The overarching aim of the Bologna Process is to create a European Higher Education Area (EHEA) based on international co-operation and academic exchange that is attractive to European students and staff as well as to students and staff from other parts of the world.
The envisaged European Higher Education Area will
- facilitate mobility of students, graduates and higher education staff;
- prepare students for their future careers and for life as active citizens in democratic societies, and support their personal development;
- offer broad access to high-quality higher education, based on democratic principles and academic freedom.
The Bologna Process is named after the Bologna Declaration, which was signed in the Italian city of Bologna on 19 June 1999 by ministers in charge of higher education from 29 European countries. Today, the Process unites 48 countries – all party to the European Cultural Convention and committed to the goals of the European Higher Education Area. An important characteristic of the Bologna Process – and key to its success – is that it also involves European Commission, Council of Europe and UNESCO-CEPES, as well as representatives of higher education institutions, students, staff, employers and quality assurance agencies.
With the Budapest-Vienna Declaration of March, 2010 came the creation of a European Higher Education Area, designed to ensure, pre comparable, compatible and coherent systems of higher education in Europe. The creation of the EHEA meant the culmination of the main aim of the Bologna Process. Consequently, since 2010, the next decade of the Process will be aimed at consolidating the EHEA and thus the current EHEA permanent website will play a key role in this process of intense internal and external communication.
Compendium of Projects 2011-13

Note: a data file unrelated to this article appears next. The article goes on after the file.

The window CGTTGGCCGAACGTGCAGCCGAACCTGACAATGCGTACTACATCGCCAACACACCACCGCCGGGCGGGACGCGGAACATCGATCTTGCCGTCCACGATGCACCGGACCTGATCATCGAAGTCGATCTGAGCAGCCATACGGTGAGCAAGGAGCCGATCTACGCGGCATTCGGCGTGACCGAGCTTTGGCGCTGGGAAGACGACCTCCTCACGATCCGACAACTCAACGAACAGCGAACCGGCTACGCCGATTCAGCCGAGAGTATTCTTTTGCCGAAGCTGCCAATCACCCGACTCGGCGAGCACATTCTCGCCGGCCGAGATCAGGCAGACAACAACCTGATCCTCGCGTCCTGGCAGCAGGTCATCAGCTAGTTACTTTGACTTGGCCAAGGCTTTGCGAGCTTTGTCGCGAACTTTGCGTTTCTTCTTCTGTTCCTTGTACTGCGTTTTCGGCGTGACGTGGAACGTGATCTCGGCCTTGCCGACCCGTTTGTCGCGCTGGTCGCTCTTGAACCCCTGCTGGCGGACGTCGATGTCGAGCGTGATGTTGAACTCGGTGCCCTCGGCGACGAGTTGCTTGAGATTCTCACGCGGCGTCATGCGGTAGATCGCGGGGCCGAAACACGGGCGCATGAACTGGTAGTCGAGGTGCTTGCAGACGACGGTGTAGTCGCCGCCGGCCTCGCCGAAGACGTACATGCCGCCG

The compendium of National Teams of Bologna experts’ projects (2011-2013) has been published on the Executive Agency.
Ireland: Progress to date
Irish Bologna Experts
The purpose of the National Teams of Bologna Experts is to provide a pool of expertise in certain areas (Bologna action lines; Lifelong learning strategy as part of the Lisbon strategy for growth and jobs) to promote and enhance progress toward higher education reform. The National Teams will make sure that the relevant actors involved in Higher Education on a national level will benefit from the pan-European nature of these reforms.
Irish Bologna Experts (July 2011-December 2013)
- Dr. Eileen Buckley-Dhoot, Academic Director, Dublin Business School
- Dr. Michael Hannon, Registrar, Galway-Mayo Institute of Technology
- Dr. Frank McMahon, former Director of Academic Affairs, Dublin Institute of Technology
- Professor Sarah Moore, Dean of Teaching and Learning, University of Limerick
- Colm Murphy, Deputy President, Union of Students in Ireland
- Professor Bairbre Redmond, Vice-Principal for Teaching and Learning, University College Dublin
- Dr. Norma Ryan, Director, Quality Promotion Unit, University College Cork
International Seminar, London 18-19 November 2010
Ireland was one of six countries to participate in a UK organised seminar on the theme of “Recognition and the Bologna Process through engagement with Employers” held in Croydon, London in November 2010.
The Seminar is one of a series of Actions funded by the European Commission to bring together Erasmus National Agencies and Bologna Experts from a number of countries to discuss, in depth, themes arising from the Bologna Process, to increase understanding and to assist dissemination, not only in the Higher Education sector but in the wider community.